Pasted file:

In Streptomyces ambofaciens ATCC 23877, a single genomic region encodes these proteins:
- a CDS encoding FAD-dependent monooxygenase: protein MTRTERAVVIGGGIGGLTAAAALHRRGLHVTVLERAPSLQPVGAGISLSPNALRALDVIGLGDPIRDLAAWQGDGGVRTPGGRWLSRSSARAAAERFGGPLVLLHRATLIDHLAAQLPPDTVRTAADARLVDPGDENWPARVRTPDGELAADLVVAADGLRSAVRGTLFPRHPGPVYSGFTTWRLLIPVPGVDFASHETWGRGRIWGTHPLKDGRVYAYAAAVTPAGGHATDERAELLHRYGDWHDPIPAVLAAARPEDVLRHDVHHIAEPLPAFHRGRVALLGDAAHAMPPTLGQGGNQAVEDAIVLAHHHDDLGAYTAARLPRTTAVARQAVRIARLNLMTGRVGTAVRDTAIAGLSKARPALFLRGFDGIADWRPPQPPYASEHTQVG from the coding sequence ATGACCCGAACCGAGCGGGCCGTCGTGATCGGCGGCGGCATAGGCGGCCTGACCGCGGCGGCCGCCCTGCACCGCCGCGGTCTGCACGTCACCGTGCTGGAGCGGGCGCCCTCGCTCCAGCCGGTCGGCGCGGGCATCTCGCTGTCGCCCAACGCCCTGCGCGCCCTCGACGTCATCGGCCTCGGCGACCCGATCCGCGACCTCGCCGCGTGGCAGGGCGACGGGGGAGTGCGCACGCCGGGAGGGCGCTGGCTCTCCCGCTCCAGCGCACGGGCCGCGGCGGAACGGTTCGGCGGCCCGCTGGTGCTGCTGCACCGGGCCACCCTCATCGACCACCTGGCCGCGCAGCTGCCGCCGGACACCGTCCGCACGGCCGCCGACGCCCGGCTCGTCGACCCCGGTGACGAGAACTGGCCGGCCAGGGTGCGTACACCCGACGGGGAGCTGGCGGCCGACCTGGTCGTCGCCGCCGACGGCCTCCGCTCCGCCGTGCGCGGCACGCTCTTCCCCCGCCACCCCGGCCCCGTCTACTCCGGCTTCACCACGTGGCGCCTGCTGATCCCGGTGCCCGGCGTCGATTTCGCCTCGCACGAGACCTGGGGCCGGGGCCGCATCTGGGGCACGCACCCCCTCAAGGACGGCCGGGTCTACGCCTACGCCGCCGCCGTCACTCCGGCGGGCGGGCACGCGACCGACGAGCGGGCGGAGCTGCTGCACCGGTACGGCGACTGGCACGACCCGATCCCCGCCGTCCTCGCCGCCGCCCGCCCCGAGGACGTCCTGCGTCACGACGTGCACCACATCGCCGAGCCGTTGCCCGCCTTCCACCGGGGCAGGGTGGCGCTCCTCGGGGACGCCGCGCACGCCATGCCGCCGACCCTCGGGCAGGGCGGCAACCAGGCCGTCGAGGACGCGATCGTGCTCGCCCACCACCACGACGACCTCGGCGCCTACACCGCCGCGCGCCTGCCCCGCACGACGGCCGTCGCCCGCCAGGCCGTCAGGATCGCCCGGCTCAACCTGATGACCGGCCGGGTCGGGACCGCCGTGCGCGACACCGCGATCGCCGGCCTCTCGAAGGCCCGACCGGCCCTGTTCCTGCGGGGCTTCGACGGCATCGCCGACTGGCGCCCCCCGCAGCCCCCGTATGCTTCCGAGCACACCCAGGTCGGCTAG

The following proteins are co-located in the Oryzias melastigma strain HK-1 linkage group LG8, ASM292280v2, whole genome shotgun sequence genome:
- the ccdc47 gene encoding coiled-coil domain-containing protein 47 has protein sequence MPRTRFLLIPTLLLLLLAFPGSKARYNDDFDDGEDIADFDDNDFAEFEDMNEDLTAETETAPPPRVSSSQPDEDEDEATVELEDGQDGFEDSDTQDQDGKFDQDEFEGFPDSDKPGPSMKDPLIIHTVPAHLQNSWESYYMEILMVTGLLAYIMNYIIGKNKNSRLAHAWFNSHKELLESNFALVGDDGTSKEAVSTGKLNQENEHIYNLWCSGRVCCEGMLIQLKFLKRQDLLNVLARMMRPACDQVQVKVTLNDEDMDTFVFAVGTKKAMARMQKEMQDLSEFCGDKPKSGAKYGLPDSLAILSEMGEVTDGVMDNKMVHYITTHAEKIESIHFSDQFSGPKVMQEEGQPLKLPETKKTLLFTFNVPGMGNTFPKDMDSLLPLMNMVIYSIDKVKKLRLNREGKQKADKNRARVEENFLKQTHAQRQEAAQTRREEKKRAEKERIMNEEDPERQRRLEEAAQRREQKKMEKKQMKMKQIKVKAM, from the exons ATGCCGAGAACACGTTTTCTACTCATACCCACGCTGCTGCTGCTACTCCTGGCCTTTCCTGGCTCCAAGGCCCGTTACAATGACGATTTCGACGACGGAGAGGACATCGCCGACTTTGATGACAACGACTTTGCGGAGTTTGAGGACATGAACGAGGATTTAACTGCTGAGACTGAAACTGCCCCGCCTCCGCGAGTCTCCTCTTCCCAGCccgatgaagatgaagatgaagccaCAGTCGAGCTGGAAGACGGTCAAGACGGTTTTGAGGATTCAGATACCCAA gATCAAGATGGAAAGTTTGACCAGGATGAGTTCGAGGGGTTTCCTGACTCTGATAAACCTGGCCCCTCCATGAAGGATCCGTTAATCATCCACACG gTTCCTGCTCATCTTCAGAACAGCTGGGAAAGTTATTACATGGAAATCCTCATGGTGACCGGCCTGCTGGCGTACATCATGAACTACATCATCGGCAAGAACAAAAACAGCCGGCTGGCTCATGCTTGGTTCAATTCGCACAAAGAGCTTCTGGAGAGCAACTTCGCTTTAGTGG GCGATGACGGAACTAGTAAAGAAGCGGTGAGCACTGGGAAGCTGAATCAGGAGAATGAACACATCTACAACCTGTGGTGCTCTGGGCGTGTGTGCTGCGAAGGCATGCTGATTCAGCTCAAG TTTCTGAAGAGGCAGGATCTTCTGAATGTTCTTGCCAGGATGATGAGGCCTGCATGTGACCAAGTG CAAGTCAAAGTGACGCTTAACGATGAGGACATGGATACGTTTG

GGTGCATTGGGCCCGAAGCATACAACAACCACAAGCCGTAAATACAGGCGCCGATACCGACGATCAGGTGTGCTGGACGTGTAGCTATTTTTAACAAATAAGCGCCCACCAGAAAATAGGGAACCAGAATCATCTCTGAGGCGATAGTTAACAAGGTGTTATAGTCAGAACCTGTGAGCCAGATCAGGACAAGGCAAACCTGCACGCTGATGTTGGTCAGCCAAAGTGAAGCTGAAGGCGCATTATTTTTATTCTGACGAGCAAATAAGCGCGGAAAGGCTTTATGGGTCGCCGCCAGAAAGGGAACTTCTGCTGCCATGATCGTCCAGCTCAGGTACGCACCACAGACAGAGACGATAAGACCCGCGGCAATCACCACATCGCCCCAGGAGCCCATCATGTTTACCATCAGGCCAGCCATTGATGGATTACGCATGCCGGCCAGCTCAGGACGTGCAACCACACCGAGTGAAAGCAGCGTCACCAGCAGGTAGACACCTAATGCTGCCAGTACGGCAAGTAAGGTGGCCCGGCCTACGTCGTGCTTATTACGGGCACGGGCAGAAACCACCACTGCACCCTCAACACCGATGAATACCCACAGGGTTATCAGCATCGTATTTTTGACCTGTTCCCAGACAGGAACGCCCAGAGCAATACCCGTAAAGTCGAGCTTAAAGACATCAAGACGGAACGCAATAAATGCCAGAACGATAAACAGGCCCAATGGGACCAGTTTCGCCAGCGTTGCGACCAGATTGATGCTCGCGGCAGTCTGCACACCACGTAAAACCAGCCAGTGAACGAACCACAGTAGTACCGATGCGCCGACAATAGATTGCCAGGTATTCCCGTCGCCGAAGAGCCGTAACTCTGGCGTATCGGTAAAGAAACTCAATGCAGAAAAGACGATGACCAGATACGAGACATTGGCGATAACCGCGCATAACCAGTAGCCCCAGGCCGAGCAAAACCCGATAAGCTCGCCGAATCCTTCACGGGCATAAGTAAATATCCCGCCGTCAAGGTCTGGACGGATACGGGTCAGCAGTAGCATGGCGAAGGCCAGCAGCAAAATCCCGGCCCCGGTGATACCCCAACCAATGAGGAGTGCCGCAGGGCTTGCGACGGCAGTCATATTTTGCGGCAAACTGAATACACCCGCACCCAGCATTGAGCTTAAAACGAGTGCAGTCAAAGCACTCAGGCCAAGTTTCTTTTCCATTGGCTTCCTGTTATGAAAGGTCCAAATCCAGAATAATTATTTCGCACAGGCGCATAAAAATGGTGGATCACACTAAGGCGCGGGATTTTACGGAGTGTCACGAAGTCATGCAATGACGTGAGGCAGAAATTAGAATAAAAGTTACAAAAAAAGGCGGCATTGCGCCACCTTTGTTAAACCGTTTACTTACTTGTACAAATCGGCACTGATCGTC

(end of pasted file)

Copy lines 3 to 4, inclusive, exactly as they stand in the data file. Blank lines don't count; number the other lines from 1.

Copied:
The following proteins are co-located in the Oryzias melastigma strain HK-1 linkage group LG8, ASM292280v2, whole genome shotgun sequence genome:
- the ccdc47 gene encoding coiled-coil domain-containing protein 47 has protein sequence MPRTRFLLIPTLLLLLLAFPGSKARYNDDFDDGEDIADFDDNDFAEFEDMNEDLTAETETAPPPRVSSSQPDEDEDEATVELEDGQDGFEDSDTQDQDGKFDQDEFEGFPDSDKPGPSMKDPLIIHTVPAHLQNSWESYYMEILMVTGLLAYIMNYIIGKNKNSRLAHAWFNSHKELLESNFALVGDDGTSKEAVSTGKLNQENEHIYNLWCSGRVCCEGMLIQLKFLKRQDLLNVLARMMRPACDQVQVKVTLNDEDMDTFVFAVGTKKAMARMQKEMQDLSEFCGDKPKSGAKYGLPDSLAILSEMGEVTDGVMDNKMVHYITTHAEKIESIHFSDQFSGPKVMQEEGQPLKLPETKKTLLFTFNVPGMGNTFPKDMDSLLPLMNMVIYSIDKVKKLRLNREGKQKADKNRARVEENFLKQTHAQRQEAAQTRREEKKRAEKERIMNEEDPERQRRLEEAAQRREQKKMEKKQMKMKQIKVKAM, from the exons ATGCCGAGAACACGTTTTCTACTCATACCCACGCTGCTGCTGCTACTCCTGGCCTTTCCTGGCTCCAAGGCCCGTTACAATGACGATTTCGACGACGGAGAGGACATCGCCGACTTTGATGACAACGACTTTGCGGAGTTTGAGGACATGAACGAGGATTTAACTGCTGAGACTGAAACTGCCCCGCCTCCGCGAGTCTCCTCTTCCCAGCccgatgaagatgaagatgaagccaCAGTCGAGCTGGAAGACGGTCAAGACGGTTTTGAGGATTCAGATACCCAA gATCAAGATGGAAAGTTTGACCAGGATGAGTTCGAGGGGTTTCCTGACTCTGATAAACCTGGCCCCTCCATGAAGGATCCGTTAATCATCCACACG gTTCCTGCTCATCTTCAGAACAGCTGGGAAAGTTATTACATGGAAATCCTCATGGTGACCGGCCTGCTGGCGTACATCATGAACTACATCATCGGCAAGAACAAAAACAGCCGGCTGGCTCATGCTTGGTTCAATTCGCACAAAGAGCTTCTGGAGAGCAACTTCGCTTTAGTGG GCGATGACGGAACTAGTAAAGAAGCGGTGAGCACTGGGAAGCTGAATCAGGAGAATGAACACATCTACAACCTGTGGTGCTCTGGGCGTGTGTGCTGCGAAGGCATGCTGATTCAGCTCAAG TTTCTGAAGAGGCAGGATCTTCTGAATGTTCTTGCCAGGATGATGAGGCCTGCATGTGACCAAGTG CAAGTCAAAGTGACGCTTAACGATGAGGACATGGATACGTTTG